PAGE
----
I am a terrible blogger, it has taken me hours to write this post. When it comes to writing my thoughts and feelings about being a first-timer in India I am at a loss for words.
India is a sensory overload. India is fascinating, enticing, charming, beautiful, shocking, repulsive, suffocating and smelly. All at once. All day long.
India defies logic
In Kerala we were charged a toll to use a road, and then immediately had to swerve around a crater the size of the moon. What exactly was that toll for? Certainly not road maintenance.
The roads contain lane markings, but why stick to your lane when you have a horn? Drivers stop for no man, woman or child; cyclists are screamed at to move out the way. Cities come to a standstill, however, if a cow fancies grazing in the middle of the carriageway.
India has humour
Goa airport, about to check in, power abruptly fails. Probably one of the last places you would want faulty electricity, especially if it is your aircraft’s turn on the runway.
“You look alarmed madam,” says the counter clerk to my terrified face, “Don’t worry, it happens all the time. This is what we call saving energy.” His face has a big grin and he wobbles his head enthusiastically.
India is kind
You can find true kindness in India though.
First time on Indian train, safely ensconced in an AC carriage, far from the poor passengers in the sleeper carriage who crane their heads through the window bars to catch a tickle of a breeze. It’s getting dark and none of the station names are being announced as we pull into them. We have no idea what time we need to get off or what stations are immediately prior to ours. The couple in the compartment with us overhear our confused conversation. The man picks up his mobile and phones a friend. He begins scribbling names and times and hands me a breakdown of the 3 stops before ours and the train’s estimated arrival time at each of these stations. On their departure from the train they ask the guard to come and find us when we reach our station – just to double check we get there safely. Never before has a stranger gone so far out of their way to help me.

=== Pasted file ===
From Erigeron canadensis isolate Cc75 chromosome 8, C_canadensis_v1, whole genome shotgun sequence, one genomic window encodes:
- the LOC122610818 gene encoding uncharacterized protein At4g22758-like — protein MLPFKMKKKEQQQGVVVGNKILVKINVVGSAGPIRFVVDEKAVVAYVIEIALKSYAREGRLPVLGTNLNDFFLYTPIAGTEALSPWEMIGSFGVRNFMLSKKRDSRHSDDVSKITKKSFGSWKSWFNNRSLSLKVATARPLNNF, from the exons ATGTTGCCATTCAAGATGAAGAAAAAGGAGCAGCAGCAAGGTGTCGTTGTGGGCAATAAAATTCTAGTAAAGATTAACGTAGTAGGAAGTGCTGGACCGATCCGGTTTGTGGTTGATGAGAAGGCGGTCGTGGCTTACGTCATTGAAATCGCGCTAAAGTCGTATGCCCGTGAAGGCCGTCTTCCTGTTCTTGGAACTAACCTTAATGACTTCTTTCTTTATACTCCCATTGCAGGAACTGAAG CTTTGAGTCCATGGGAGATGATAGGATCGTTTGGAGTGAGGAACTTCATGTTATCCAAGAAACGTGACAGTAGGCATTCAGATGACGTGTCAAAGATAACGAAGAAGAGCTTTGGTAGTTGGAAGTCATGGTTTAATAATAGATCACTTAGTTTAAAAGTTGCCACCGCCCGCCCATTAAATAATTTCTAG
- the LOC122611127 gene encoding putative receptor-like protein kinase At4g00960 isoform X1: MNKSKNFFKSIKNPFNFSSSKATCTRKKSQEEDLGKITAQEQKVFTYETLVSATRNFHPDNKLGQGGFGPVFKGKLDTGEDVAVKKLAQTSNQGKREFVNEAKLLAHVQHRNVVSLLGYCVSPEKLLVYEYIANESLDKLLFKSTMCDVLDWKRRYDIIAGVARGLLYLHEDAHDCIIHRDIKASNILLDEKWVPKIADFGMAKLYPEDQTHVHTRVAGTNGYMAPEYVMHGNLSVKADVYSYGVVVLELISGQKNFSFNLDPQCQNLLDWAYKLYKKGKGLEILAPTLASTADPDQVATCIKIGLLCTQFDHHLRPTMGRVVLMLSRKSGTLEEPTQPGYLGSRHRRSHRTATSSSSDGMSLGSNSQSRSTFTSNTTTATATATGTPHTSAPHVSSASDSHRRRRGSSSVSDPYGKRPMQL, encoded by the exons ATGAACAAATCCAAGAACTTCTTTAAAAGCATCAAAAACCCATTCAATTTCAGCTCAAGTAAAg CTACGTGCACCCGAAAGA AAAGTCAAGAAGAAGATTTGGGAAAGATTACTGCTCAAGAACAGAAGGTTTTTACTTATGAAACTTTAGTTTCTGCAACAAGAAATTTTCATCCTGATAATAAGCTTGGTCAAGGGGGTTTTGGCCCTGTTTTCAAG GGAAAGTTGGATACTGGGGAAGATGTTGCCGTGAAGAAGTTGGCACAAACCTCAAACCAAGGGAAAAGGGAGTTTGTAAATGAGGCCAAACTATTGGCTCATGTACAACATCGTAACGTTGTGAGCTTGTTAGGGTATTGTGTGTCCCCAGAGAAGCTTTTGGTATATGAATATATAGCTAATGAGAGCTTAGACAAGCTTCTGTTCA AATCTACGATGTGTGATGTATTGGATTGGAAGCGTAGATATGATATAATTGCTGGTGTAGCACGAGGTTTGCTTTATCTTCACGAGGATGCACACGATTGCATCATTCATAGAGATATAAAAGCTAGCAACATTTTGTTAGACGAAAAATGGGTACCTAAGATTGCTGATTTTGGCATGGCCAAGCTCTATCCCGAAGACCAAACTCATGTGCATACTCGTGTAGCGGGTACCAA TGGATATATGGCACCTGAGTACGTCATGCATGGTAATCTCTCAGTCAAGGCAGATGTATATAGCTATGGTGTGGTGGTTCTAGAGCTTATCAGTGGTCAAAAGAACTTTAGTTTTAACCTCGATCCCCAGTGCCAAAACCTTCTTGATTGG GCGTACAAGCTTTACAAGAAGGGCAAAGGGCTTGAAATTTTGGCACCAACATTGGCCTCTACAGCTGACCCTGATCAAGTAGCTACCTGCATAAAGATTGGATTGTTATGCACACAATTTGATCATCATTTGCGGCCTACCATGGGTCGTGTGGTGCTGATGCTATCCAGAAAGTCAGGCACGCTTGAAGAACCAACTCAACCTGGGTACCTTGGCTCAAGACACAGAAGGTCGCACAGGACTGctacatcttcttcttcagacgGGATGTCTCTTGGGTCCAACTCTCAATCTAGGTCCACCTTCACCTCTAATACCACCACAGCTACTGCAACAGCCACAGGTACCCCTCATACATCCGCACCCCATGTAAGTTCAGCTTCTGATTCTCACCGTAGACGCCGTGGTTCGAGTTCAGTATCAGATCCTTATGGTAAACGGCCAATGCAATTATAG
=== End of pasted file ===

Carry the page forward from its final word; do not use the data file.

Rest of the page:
India is uncomfortable
Still on the train. The most helpful couple in the world get up and leave. They have travelled from Bangalore where they work in a call centre for General Electric and have made the 10 hour journey down south for their cousin’s wedding. Swapping life stories, comparing cultures, for a rare few minutes we feel relaxed and comfortable in this strange country. Until they are gone and the man in the next compartment uses this opportunity to pull out a bed opposite me, lie on it, put one hand down his trousers and stare at me determinedly. I get up and close my curtains. He swings around so that his head is at the opposite end of the bed where there is a gap I cannot cover. My skin crawls for the remaining 2 hours of the journey.
India is smelly
From the slums to the beaches you cannot escape the litter and faeces. Cows defecate on the beach, men shit all over the train tracks, stray dogs piss wherever they like and the crows swoop down and eat it all. Delightful. Hundreds seem to be employed to clean this mess but with insufficient equipment it’s a hard toil, wouldn’t it be better not to make such a mess in the first place?
India is a disaster for the nose but a feast for the eyes. India has beauty – the food, the clothes, the backwaters, the temples. It’s also a place full of love – familial, religious, open and devotional.
I’m still reeling and recovering from my intense introduction to the beast that is India but I cannot wait to relive the highs, the lows, the sights and smells of my amazing trip through Mumbai, Goa and Kerala when I work out how to write about it.